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Energy Harvesting Extends UAV Flight Times

Energy Harvesting Extends UAV Flight Times

Solar Soaring is a combination of techniques applied by the NRL to extend the flight times of UAVs.

Solar Soaring, an energy-harvesting technology developed by the U.S. Naval Research Laboratory (NRL), enables unmanned aerial vehicles (UAVs) to handle longer flight times without heavier batteries. By drawing power from the sun and the atmosphere, UAVs with Solar-Soaring technology can fly for more than 12 hours without carrying extra weight in batteries.

“One of the common complaints that we hear across industry and the warfighters is that they want aircraft to fly longer,” says Dr. Dan Edwards, senior aerospace engineer in NRL’s Tactical Electronic Warfare Division. “One great way to do this is to capture atmospheric wind energy or solar energy to extend the endurance.”

Edwards explains that by using thermals in the manner of a bird in flight, a UAV can use the heated air to gain altitude and save energy: “Sunlight heats up the surface of the Earth, which in turn heats the lowest layer of air. That warm air eventually bubbles up as a rising air mass called a thermal, which the airplane can use to gain altitude.” Solar cells on the UAV are also used as energy sources to recharge the UAV’s onboard battery cells.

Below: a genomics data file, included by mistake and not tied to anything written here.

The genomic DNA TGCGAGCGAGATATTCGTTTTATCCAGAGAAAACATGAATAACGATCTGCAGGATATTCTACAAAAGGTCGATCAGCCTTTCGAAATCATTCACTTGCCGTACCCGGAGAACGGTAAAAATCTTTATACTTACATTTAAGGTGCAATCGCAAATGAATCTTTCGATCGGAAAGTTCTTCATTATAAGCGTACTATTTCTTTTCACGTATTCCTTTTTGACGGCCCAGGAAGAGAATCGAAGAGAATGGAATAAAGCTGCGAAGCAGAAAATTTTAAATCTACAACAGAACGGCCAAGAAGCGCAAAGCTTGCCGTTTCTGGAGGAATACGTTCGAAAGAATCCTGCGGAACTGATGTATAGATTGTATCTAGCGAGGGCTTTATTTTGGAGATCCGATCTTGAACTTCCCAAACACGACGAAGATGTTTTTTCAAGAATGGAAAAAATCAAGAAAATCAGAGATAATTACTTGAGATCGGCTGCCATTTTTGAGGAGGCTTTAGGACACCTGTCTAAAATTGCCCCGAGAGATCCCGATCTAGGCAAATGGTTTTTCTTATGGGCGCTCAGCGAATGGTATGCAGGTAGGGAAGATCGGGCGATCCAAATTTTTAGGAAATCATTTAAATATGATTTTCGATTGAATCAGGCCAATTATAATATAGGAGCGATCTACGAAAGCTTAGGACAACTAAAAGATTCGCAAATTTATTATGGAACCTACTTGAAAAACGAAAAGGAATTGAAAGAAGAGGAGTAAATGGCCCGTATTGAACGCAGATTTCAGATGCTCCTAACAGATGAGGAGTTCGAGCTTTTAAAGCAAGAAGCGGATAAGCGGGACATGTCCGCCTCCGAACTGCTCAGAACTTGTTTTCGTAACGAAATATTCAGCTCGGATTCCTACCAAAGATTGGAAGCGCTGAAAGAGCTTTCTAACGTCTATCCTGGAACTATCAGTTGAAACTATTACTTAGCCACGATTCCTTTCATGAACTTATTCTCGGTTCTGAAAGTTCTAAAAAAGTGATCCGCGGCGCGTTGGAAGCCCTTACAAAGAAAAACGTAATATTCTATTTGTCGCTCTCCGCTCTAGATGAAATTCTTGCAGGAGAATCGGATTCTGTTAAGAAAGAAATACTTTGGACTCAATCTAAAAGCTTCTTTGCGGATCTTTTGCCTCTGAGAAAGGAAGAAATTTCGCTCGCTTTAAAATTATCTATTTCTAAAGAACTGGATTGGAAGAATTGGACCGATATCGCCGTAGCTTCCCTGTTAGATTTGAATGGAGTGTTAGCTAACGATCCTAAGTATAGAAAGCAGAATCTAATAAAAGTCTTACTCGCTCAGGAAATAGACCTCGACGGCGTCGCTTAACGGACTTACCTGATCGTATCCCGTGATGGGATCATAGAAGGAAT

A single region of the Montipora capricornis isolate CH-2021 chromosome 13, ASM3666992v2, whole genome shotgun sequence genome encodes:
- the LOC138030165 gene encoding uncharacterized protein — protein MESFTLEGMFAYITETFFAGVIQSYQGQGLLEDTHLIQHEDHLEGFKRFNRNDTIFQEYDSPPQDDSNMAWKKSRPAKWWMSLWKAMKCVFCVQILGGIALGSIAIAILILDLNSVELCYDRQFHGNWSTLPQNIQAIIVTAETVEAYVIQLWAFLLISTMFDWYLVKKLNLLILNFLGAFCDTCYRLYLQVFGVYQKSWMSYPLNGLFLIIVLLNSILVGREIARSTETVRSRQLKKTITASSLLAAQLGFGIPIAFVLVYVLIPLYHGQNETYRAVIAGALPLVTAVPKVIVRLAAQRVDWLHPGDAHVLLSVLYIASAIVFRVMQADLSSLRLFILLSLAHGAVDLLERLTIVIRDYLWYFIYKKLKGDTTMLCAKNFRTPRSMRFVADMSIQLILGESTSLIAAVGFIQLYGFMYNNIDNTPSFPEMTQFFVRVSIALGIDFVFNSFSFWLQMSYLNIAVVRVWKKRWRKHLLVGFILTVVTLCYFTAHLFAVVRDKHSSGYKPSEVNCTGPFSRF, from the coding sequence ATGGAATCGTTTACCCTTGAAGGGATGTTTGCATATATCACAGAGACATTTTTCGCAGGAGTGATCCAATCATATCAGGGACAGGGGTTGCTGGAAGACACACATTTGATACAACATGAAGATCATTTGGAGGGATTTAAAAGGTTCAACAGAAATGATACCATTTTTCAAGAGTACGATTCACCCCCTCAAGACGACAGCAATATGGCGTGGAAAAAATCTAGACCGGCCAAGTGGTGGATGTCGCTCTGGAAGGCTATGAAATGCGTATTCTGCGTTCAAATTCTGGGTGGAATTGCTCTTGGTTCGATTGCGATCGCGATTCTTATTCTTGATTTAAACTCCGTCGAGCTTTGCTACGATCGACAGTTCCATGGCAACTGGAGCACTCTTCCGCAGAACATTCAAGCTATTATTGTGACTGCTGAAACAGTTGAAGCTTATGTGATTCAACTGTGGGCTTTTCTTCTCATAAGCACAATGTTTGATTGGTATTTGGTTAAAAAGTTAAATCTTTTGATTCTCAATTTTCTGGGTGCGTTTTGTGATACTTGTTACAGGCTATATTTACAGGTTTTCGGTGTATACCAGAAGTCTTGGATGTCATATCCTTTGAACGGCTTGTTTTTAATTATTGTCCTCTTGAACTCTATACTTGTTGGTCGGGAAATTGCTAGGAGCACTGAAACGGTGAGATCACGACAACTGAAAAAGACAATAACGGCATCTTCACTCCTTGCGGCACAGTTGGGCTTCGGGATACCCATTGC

Solar Soaring is a combination of techniques applied by the NRL to extend the flight times of UAVs. (Courtesy of the Naval Research Laboratory)

Improvements in solar-cell technology have made the energy sources efficient enough to justify adding their weight to a UAV. “For a long time, even though there has been solar aircraft since the 1990s, the efficiency of the solar cells wasn’t high enough to pay the mass penalty, meaning you weren’t getting enough energy to justify the additional mass,” says Phil Jenkins, head of the Photovoltaics Section in NRL’s Electronics Science & Technology Division. “But over the last 10 years, that has really changed. The cells have gotten more efficient and lighter.”

This combination of technologies, which NRL refers to as “Solar Soaring,” is enabling long-distance surveillance missions for UAVs and many other longer-duration applications once considered not possible because of limited battery life. “In the case of Solar-Soaring, we’re demonstrating the techniques to fly aircraft with a higher endurance,” says Edwards. “These techniques are portable to a lot of the programs of record, like the small-size Raven or potentially the larger Predator, so it’s a pretty broad application space.”

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